Yarrow, Achillea millefolium.   Showy flower heads with many tightly packed little flowers.  Ferny foliage.  Needs dry soil, full sun. Strong sweet scent.    Used as a wash to treat sunburn.   Remedy for anxiety and stress, pain, bleeding, colds, insomnia


Showy Milkweed, existing, Asciepias speciasa.  Erect clump-forming perennial with spherical clusters of fragrant pinkish white starry flowers.  Broad leaves. 4’ tall and slender, full sun.     Attracts monarch butterflies and hummingbirds.  Host for butterfly larvae.  Cooked for food.  Sap used to treat warts, roots for dysentery.  Treatment for coughs, typhus, asthma.  Stalks make string and rope.


Woodland Strawberry, Fragaria vesca.  Perennial groundcover, 3” to 9” high and 9” to 12” wide with tiny bright red strawberries.  Full to part sun with moist, well drained soil.  Native to both Europe and North America.  Leaves, stems, and flowers used as herbal medicine or herbal tea, aids in treatment of diarrhea.  Strawberries as food.


Evergreen Current, Ribes vibernifolium.  Perennial shrub, 2’ to 3’ tall, 8’ wide, sun or part shade, very low moisture.  Shiny dark green leaves on top, lighter green and leathery on the bottom.  Dark red stems.  Good under oaks.  Sticky citrus scented sap.  Deep red blooms in spring attract butterflies, small red fruit attracts birds.  Could not find documented use by Native Americans.


Claremont Pink Flowering Currant, Ribes sanguineum.  Shrub 6’ to 8’ tall, 4’ to 6’ wide, part shade, low moisture.  Leaves are 5 lobed, similar to maple leaves, crinkly, and finely haired on the underside.  Fruits are blue-black. Pendulous clusters of pink flowers in spring.  Essential nectar source for bees and hummingbirds.  Berries were eaten fresh but not considered tasty.


California Barberry, Berberis pinnata.  Evergreen shrub 3’ to 7’ tall, 5’ wide, part sun to full shade, low moisture.  Holly like wavy edged leathery leaves.  Blue-black fruit.  Dense clusters of right yellow flowers in spring.  Fruit is edible but a bit sour and filled with seeds.  Used for purple die.  Bark prepared for treatment of fever, rheumatism, and dysentery.


Golden Rod, Solidago velutina (or californica).  Perennial evergreen. Full sun to part shade, medium moisture.  A main stalk with no branches, 1.5’ to 5’ tall.  Spearhead shaped serrared leaves 6” long by 1” wide.  Tiny yellow flower masses at the top on multiple long stems.  Flowers summer and fall.  Rhizome roots.  Plants can be aggressive and invasive.  Attracts butterflies, bees, and insects.  Used as medicine for sore throat, fever, chest pains, rheumatism, neuralgia, bee stings, bladder and kidney ailments, jaundice, toothaches, and diaarrhea.  Used to make tea and as a flavoring for other medicines.  Used as a dye.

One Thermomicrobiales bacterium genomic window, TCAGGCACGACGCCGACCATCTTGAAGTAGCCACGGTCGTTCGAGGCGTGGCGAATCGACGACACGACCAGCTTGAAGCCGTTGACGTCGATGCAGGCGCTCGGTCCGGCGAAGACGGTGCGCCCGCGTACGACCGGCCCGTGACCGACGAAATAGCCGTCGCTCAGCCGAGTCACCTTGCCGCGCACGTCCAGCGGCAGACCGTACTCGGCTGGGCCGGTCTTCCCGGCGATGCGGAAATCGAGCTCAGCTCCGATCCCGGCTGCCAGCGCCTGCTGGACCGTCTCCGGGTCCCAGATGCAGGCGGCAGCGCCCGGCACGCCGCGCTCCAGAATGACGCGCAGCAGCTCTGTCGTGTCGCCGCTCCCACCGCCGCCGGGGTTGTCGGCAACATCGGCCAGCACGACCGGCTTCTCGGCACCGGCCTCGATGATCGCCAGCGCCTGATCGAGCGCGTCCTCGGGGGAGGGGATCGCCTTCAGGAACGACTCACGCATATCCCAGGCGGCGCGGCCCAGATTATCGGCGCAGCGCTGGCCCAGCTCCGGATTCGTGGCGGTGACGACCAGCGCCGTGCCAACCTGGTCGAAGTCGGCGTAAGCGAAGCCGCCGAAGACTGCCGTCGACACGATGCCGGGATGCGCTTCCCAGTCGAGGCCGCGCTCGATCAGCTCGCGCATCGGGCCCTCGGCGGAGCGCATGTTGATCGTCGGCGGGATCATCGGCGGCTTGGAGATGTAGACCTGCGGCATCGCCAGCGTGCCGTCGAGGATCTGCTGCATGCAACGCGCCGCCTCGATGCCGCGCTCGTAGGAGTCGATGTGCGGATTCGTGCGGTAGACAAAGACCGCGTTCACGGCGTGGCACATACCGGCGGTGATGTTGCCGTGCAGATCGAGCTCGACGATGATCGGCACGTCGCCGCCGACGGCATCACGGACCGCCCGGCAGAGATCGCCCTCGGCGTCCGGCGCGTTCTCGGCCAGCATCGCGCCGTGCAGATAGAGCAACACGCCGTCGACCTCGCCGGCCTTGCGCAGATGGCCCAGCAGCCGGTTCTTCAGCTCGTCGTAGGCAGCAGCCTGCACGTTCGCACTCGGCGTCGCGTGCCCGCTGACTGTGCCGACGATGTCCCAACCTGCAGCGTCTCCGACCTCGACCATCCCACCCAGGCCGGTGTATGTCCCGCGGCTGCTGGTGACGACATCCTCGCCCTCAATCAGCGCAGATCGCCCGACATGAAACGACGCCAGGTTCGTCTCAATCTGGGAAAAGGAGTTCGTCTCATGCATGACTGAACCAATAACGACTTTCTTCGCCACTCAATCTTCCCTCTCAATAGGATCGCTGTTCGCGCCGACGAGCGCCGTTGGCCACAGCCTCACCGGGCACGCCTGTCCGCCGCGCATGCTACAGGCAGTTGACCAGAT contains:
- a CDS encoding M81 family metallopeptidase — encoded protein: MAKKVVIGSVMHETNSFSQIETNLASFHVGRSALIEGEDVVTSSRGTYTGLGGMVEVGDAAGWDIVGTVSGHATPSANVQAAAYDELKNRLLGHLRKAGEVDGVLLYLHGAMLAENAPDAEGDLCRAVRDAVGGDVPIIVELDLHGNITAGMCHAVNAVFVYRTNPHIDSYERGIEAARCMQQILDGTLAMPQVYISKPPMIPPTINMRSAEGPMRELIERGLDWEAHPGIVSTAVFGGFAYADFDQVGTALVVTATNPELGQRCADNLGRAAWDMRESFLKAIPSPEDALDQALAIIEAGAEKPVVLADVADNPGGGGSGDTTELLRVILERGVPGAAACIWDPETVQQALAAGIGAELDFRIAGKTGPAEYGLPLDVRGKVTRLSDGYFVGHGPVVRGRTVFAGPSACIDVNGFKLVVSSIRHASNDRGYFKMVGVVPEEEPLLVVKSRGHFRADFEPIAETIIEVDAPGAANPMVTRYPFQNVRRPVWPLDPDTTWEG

Manzanita existing, low growing groundcover.


Toyon, Heteromeles arbutifolia.  Evergreen small tree., 6’ to 8’ tall but can reach 25’.  Sun or part shade, drought tolerant and can grow in poor soil.  Small white flowers bloom in summer.  Pea sized red berries, poisonous to humans when eaten fresh.  Berries used to make a jelly.  Leaves used for tea as a stomach remedy.   


Bee Plant (California Figwort), Scrophularia californica.  Tall gangly evergreen pererennial 3’ to 6’ tall, 2’ to 3’ wide, part shade in moist soils.  Trianguar bright green leaves up to 7” long.  Tiny red-brown flowers blooming in mid spring to mid summer.  Prolific nectar attracts bees, hummingbirds, and butterflies.  Caterpillars consume leaves.  Medicinal uses include treatment for mouth and throat conditions, cysts, fibroid tumors, inflammation, and poultices for burns, sores, and wounds. 


Giant Chain Fern, Woodwardia fimbriata.  Tall evergreen fern. Part or full shade, high moisture.  Very long fronds reaching 4’ to 8’.  Very little use for wildlife.  Used for lining or covering food storage baskets and cooking vessels, and for making baskets.


Island Alum Root, Heuchera maxima.  Rhizomatous perennial herb 1’ to 2’ tall, 2’ wide, full shade to full sun, low moisture.  Large rounded multilobed green leaves with a fringe of hairs on the edge.  Erect flower clusters with many clusters of tiny hairy pink or cream colored flowers.  Hummingbirds love the flowers.  Root was pounded and used to treat sores and swellings.


Redwood Sorrel, Oxalis oregano.  Creeping rhizomatous perennial ground cover.  6” tall, part shade, high moisture.  White or pink flowers, 5 petals.  Velvety mid-green clover-like leaves.  Supports butterflies and moths.  Used as food, both raw and cooked with tangy lemony flavor.